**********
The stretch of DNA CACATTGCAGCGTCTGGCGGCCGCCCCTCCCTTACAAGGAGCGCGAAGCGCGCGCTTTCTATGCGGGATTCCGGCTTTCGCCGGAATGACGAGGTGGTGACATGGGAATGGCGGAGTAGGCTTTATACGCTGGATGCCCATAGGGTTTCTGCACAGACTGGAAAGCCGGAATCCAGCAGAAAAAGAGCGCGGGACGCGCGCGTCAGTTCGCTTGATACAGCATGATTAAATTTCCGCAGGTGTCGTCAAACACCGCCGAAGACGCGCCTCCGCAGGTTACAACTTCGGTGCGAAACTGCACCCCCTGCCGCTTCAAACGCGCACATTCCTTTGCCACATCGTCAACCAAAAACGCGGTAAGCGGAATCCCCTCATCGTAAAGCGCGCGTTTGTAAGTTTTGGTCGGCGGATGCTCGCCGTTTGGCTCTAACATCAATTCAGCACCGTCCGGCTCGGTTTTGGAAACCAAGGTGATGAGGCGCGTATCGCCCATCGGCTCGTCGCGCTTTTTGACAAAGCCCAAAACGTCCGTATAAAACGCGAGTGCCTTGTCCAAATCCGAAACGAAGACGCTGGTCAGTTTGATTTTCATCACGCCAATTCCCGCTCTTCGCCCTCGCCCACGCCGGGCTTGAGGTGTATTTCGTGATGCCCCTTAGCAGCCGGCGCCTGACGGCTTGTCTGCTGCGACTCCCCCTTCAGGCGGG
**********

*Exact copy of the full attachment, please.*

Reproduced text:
The stretch of DNA CACATTGCAGCGTCTGGCGGCCGCCCCTCCCTTACAAGGAGCGCGAAGCGCGCGCTTTCTATGCGGGATTCCGGCTTTCGCCGGAATGACGAGGTGGTGACATGGGAATGGCGGAGTAGGCTTTATACGCTGGATGCCCATAGGGTTTCTGCACAGACTGGAAAGCCGGAATCCAGCAGAAAAAGAGCGCGGGACGCGCGCGTCAGTTCGCTTGATACAGCATGATTAAATTTCCGCAGGTGTCGTCAAACACCGCCGAAGACGCGCCTCCGCAGGTTACAACTTCGGTGCGAAACTGCACCCCCTGCCGCTTCAAACGCGCACATTCCTTTGCCACATCGTCAACCAAAAACGCGGTAAGCGGAATCCCCTCATCGTAAAGCGCGCGTTTGTAAGTTTTGGTCGGCGGATGCTCGCCGTTTGGCTCTAACATCAATTCAGCACCGTCCGGCTCGGTTTTGGAAACCAAGGTGATGAGGCGCGTATCGCCCATCGGCTCGTCGCGCTTTTTGACAAAGCCCAAAACGTCCGTATAAAACGCGAGTGCCTTGTCCAAATCCGAAACGAAGACGCTGGTCAGTTTGATTTTCATCACGCCAATTCCCGCTCTTCGCCCTCGCCCACGCCGGGCTTGAGGTGTATTTCGTGATGCCCCTTAGCAGCCGGCGCCTGACGGCTTGTCTGCTGCGACTCCCCCTTCAGGCGGG